BUS BRIEFS Minnesota joins suit against Microsoft
A group of states suing Microsoft has told a federal court that the big software company has used the Bush administration's antitrust settlement as "a sword to extract valuable concessions" from personal computer makers.
The nine states, which filed their motion late Tuesday in U.S. District Court in Washington, said the government's planned settlement had already been used by the company "to provide a net benefit for Microsoft and a net harm to those -- Microsoft's customers, competitors and consumers -- whom a decree is intended to benefit."
The states -- California, Connecticut, Florida, Iowa, Kansas, Massachusetts, Minnesota, Utah and West Virginia -- oppose the Justice Department's settlement with Microsoft. Another nine of the 18 states that sued Microsoft, including New York, have joined the federal government in a settlement.
Land O'Lakes chairman cites market changes
MINNEAPOLIS -- Land O'Lakes must continue looking at acquisitions and joint ventures to remain competitive in the consolidating agriculture industry, Chairman Jim Fife said Wednesday.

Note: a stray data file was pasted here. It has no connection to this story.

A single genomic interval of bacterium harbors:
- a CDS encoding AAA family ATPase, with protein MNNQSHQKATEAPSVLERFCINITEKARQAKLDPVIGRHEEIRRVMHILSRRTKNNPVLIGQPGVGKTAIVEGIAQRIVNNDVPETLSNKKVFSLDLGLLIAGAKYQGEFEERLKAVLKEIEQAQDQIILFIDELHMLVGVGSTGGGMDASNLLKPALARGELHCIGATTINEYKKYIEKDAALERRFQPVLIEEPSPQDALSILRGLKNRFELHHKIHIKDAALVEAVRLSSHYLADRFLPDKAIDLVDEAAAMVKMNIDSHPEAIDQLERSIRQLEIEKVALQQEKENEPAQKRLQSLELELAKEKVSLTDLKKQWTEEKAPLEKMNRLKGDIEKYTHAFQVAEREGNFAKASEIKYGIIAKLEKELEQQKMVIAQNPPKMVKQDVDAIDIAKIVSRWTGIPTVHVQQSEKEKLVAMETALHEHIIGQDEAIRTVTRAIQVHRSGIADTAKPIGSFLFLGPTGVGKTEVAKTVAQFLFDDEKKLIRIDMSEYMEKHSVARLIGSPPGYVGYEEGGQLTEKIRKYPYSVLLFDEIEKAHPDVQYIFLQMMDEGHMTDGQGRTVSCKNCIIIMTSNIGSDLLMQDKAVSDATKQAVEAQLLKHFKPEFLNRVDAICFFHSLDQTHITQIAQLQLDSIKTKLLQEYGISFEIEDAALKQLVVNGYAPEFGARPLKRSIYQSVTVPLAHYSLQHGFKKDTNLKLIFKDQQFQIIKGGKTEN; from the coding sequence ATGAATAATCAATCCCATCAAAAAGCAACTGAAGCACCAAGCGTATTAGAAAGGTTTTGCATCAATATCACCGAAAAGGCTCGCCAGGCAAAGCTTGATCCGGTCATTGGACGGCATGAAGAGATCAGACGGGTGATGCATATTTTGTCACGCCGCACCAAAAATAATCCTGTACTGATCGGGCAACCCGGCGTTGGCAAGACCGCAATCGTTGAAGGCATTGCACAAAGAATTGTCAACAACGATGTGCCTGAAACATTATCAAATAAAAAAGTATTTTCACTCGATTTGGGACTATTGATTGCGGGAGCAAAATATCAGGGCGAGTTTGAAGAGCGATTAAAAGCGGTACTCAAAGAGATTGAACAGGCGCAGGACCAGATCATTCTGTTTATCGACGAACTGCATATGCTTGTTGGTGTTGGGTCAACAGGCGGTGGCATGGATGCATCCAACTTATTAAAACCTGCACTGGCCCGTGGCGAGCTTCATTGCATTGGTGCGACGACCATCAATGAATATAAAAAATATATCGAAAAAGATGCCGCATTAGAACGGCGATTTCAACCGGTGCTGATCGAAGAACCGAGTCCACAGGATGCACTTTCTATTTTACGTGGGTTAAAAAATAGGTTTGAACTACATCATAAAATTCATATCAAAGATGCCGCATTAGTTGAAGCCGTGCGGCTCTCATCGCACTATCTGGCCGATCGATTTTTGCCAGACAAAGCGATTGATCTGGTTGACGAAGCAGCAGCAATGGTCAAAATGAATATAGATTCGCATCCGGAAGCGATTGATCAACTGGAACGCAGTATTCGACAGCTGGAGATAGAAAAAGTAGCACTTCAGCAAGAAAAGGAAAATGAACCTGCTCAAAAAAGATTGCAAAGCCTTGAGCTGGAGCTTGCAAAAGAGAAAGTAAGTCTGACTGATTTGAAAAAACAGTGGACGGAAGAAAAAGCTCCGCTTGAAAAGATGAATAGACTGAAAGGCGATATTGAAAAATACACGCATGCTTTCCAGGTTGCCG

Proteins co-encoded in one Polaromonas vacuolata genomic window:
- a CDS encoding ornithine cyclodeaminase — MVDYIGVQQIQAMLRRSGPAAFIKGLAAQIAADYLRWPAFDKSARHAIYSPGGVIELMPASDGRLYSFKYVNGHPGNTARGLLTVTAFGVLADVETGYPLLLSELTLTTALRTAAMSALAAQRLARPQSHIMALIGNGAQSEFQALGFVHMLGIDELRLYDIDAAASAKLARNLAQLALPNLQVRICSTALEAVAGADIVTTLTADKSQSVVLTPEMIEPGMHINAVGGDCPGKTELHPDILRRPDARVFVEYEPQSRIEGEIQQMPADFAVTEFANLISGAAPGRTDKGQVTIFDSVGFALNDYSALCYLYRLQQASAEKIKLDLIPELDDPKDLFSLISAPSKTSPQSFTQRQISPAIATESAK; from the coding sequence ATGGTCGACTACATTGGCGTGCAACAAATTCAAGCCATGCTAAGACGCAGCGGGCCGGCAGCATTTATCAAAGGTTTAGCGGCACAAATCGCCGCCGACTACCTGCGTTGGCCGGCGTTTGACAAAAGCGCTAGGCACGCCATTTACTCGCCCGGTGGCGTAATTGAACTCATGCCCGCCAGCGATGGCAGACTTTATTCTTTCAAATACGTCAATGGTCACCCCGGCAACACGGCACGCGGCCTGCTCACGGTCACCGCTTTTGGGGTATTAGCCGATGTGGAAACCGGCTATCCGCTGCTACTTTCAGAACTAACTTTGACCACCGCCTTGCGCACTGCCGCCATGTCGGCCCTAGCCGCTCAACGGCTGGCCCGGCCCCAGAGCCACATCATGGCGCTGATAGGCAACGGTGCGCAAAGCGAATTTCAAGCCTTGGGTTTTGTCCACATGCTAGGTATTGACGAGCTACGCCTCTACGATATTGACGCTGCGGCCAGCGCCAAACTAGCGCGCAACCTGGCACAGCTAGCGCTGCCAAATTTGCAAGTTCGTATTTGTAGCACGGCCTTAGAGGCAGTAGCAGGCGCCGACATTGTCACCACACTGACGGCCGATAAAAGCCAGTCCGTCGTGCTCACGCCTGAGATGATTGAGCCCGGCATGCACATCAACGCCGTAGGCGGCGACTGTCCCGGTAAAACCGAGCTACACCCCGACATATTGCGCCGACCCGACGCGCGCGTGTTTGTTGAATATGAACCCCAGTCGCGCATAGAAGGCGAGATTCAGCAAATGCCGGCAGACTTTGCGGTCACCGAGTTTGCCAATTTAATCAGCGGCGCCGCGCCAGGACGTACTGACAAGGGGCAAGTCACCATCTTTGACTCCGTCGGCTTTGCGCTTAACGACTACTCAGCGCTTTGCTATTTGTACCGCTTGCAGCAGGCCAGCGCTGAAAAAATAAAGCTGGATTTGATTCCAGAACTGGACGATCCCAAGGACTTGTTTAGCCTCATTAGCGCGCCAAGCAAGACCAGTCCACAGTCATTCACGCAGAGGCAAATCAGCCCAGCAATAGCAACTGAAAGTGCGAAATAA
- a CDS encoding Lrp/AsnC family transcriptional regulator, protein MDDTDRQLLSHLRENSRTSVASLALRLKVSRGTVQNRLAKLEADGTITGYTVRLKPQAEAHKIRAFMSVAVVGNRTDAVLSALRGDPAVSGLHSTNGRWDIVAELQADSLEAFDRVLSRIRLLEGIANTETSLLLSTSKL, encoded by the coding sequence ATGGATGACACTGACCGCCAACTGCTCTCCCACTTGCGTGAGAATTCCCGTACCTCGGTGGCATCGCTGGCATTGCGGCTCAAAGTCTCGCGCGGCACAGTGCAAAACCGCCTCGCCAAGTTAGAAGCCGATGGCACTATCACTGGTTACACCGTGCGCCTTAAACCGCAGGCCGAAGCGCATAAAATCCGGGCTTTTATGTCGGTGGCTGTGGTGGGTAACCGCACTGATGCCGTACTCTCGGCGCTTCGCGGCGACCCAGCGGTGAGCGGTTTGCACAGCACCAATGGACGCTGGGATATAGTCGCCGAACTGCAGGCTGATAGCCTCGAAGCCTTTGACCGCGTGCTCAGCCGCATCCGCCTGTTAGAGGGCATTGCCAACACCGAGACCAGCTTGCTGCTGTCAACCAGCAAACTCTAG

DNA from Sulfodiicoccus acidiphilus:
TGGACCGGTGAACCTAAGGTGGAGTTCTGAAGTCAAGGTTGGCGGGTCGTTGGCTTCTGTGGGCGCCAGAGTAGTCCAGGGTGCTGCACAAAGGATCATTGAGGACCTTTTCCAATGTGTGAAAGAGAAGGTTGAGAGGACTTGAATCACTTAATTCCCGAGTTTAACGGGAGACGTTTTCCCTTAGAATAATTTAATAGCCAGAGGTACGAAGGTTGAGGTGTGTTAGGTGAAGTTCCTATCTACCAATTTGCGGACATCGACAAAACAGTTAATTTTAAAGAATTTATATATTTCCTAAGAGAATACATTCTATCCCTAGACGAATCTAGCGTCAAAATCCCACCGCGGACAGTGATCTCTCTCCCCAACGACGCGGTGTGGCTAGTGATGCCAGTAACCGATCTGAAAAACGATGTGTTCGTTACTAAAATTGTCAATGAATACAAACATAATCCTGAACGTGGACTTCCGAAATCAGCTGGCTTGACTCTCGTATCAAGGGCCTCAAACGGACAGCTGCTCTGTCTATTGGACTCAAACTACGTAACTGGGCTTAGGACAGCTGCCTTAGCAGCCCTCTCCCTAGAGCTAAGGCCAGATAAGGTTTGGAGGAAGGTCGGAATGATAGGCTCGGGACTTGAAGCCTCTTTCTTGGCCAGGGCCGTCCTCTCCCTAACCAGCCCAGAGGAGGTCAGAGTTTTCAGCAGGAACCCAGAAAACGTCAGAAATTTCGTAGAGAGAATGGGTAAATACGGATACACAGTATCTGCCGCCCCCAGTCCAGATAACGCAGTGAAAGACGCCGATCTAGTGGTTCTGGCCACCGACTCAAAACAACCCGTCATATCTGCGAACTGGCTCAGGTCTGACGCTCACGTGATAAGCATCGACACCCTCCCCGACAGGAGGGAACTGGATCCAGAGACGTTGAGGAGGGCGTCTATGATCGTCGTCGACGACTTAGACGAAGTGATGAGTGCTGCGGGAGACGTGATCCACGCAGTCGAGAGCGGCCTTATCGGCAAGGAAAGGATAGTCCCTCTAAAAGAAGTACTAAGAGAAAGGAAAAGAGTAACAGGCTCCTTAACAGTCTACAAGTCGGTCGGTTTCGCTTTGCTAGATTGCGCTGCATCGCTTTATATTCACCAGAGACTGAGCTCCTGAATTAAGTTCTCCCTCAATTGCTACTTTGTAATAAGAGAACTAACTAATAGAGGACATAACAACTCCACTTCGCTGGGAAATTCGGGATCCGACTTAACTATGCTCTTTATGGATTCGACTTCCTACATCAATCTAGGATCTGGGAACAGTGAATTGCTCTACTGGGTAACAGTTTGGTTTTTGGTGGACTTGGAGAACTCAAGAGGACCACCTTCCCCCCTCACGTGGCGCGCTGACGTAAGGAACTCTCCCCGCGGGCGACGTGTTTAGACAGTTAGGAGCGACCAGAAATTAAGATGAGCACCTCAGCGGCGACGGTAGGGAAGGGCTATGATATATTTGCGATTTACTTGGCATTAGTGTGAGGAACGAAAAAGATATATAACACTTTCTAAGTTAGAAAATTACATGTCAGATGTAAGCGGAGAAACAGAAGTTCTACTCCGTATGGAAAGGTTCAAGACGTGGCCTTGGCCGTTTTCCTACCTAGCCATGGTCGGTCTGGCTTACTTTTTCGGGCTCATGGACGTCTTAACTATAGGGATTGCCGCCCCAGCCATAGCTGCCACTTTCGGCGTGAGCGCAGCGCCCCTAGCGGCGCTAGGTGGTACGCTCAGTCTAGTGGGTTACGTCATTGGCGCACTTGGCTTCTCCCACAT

"Every time there is a consolidation, it affects us," Fife told delegates and visitors at the national cooperative's 81st annual meeting.
"When a large investor-owned firm acquires another agronomy company, it affects us. We must respond to this competitive environment, so that we can continue to serve our customers," he said.
Fife's comments came as the nation's 21st largest food company reported net earnings of $18.7 million for the fourth quarter ended Dec. 31, up from a loss of $12.7 million in the final quarter of 2000. Sales totaled $1.73 billion, up from $1.39 billion a year earlier.
Qwest given week to settle DSL grievances
ST. PAUL -- The state Public Utilities Commission has given Qwest Communications a week to negotiate a settlement with the Minnesota attorney general's office to resolve complaints of its high-speed DSL Internet customers.
In agreeing to the one-week reprieve on Tuesday, the PUC did not say what action it might take if a settlement isn't reached.
Qwest's DSL problems began last fall after the company announced that it was leaving the consumer DSL Internet access business and shifting its customers to MSN. Some customers said they were switched without their permission, were repeatedly double-billed, had service interruptions and were unable to get the service canceled.
About 26,000 Minnesota Qwest DSL customers were switched to Microsoft's MSN online service or another service provider, while another 14,000 Qwest customers are still deciding, said Tom Bailey, an assistant Minnesota attorney general.